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Worker's Comp Resources
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- Workers Compensation - The Basics
- What Should I Bring To A First Meeting With A Workers Compensation Attorney
- What Should I Do, If I Suspect My Employee Of Workers Compensation Fraud
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What Should I Bring To A First Meeting With A Workers Compensation Attorney
Every workers' compensation case is different, but there are some documents that every individual consulting a workers' compensation attorney for the first time should bring with them to the meeting.
Find out First
Usually your lawyer will need you to fill out some kind of new client intake paperwork. Check with his or her office before your first meeting to see if they require such paperwork and if it is something that you can have access to and fill out prior to the first consultation appointment.
Be prepared to provide your lawyer with all of your current contact information. This includes:
- Home address
- Work address
- Home telephone number
- Cell phone numbers
- Work number
- Pager number, if applicable
- Email addresses
- Fax number, if available
Prepare a summary of your case in chronological order. Make sure to include:
- Your employer's exact name, address, phone and fax numbers
- Your hire date
- How you were hurt; include details about what happened leading up to your injury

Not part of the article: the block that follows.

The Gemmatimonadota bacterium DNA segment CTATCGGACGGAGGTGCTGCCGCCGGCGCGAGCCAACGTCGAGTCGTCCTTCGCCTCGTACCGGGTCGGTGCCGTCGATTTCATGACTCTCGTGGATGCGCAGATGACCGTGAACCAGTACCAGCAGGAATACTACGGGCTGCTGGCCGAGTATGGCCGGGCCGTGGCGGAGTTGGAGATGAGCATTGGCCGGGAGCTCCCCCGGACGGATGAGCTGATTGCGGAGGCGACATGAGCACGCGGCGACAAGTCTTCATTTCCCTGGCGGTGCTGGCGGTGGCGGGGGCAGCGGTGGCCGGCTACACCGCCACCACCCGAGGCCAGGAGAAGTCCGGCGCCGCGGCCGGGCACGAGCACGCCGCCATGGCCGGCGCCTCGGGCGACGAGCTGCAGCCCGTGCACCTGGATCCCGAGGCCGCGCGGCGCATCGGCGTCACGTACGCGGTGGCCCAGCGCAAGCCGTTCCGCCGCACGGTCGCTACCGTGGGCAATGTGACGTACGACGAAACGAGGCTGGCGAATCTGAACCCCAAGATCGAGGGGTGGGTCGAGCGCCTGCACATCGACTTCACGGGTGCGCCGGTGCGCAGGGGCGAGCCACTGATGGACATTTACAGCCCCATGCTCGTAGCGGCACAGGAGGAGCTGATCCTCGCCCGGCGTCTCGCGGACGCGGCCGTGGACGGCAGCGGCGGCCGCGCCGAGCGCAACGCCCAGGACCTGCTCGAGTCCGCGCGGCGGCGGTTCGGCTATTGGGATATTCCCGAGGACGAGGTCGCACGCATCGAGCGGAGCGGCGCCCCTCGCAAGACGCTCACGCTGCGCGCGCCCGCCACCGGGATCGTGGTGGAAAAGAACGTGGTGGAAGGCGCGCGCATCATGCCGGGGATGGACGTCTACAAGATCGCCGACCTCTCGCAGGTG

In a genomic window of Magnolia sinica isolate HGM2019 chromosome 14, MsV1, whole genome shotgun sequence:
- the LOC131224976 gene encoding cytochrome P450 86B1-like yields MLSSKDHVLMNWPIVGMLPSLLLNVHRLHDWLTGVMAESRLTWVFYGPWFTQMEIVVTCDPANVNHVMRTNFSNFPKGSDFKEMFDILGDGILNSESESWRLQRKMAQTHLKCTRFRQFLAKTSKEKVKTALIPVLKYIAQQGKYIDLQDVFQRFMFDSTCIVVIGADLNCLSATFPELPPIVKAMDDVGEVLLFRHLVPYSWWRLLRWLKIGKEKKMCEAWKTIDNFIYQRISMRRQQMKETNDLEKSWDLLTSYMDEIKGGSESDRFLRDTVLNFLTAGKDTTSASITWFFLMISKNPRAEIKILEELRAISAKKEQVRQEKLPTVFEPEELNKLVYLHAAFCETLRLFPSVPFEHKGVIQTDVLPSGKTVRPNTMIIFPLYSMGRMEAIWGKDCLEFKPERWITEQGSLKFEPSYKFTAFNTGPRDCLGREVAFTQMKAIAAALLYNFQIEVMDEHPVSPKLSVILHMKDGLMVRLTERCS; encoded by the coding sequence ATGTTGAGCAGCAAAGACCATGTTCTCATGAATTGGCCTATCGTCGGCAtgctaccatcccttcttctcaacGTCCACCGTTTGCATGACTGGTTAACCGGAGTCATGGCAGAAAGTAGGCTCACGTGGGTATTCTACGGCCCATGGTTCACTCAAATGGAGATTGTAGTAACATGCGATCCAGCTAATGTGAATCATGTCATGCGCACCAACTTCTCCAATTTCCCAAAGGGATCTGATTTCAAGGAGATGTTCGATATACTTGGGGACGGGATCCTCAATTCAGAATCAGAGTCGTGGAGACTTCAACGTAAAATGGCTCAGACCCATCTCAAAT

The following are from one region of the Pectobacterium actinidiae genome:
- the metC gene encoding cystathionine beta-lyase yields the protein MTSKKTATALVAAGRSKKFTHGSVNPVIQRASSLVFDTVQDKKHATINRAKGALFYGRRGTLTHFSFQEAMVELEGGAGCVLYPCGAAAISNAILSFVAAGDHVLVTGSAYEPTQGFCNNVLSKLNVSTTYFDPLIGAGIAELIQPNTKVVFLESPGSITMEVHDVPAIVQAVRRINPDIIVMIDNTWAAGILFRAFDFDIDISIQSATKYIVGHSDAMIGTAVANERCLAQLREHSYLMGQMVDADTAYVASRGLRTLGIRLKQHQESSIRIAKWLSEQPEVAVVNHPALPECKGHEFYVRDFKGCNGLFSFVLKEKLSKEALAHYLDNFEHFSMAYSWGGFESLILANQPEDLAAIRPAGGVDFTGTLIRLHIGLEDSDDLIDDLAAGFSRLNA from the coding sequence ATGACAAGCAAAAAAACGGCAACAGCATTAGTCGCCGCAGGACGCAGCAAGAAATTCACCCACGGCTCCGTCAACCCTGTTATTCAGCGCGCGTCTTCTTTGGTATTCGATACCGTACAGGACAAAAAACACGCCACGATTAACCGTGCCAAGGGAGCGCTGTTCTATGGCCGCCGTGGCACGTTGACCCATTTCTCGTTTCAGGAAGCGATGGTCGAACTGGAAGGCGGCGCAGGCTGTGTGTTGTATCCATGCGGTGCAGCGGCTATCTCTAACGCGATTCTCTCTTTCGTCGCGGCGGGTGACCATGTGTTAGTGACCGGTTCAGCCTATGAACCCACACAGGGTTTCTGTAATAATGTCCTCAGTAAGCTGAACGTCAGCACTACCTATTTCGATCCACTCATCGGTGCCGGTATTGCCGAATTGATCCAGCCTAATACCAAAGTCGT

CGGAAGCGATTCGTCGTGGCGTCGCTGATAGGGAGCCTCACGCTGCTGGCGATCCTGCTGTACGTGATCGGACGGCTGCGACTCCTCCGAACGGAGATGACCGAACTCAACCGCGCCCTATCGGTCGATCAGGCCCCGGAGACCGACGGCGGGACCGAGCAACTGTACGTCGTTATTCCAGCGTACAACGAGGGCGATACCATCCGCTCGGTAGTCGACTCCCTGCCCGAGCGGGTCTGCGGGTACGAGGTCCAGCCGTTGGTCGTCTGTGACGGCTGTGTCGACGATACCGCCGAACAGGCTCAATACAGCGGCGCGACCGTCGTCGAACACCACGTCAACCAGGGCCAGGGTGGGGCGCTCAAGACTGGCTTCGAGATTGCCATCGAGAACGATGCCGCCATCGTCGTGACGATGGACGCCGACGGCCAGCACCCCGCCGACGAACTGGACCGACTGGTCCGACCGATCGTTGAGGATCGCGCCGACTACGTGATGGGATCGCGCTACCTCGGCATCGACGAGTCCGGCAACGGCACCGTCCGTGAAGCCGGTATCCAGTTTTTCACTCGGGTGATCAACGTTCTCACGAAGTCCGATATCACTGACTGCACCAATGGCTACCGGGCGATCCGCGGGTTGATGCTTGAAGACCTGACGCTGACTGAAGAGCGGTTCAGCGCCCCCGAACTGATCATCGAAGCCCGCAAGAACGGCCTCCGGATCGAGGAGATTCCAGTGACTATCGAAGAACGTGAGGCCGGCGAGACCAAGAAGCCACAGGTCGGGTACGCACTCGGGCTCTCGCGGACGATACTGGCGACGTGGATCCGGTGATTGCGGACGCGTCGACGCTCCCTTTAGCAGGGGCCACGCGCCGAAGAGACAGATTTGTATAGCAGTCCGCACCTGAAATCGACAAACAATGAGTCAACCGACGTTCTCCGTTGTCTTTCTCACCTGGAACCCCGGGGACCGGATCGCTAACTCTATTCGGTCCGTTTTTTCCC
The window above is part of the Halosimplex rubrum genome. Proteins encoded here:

- The exact location where your injury occurred; was it at your work station, in the break room, or in the parking lot? Be as specific as possible.
- The name and telephone number of your immediate supervisor at the time of the injury and the supervisor you notified of your injury at the time of its occurrence, even if it's the same person.
- Detailed information regarding your injury, including medical records if you have them.
- Witness statements
- Detailed information about what medical professionals you have visited about your injury. Start first with the first professional you saw and finish with the most recent. Include specialists like acupuncturists, massage therapists, and rehabilitative experts.
- Past injuries, even if they are not work-related.
- Your pay rate at the time of the injury and in the year before it.
- Your company's employee handbook.
- All correspondence relating to your claim, including phone calls, letters, and emails.
- A calendar marked with all of the dates relevant to your claim; for example, mark dates where you received notices or went to see specialists.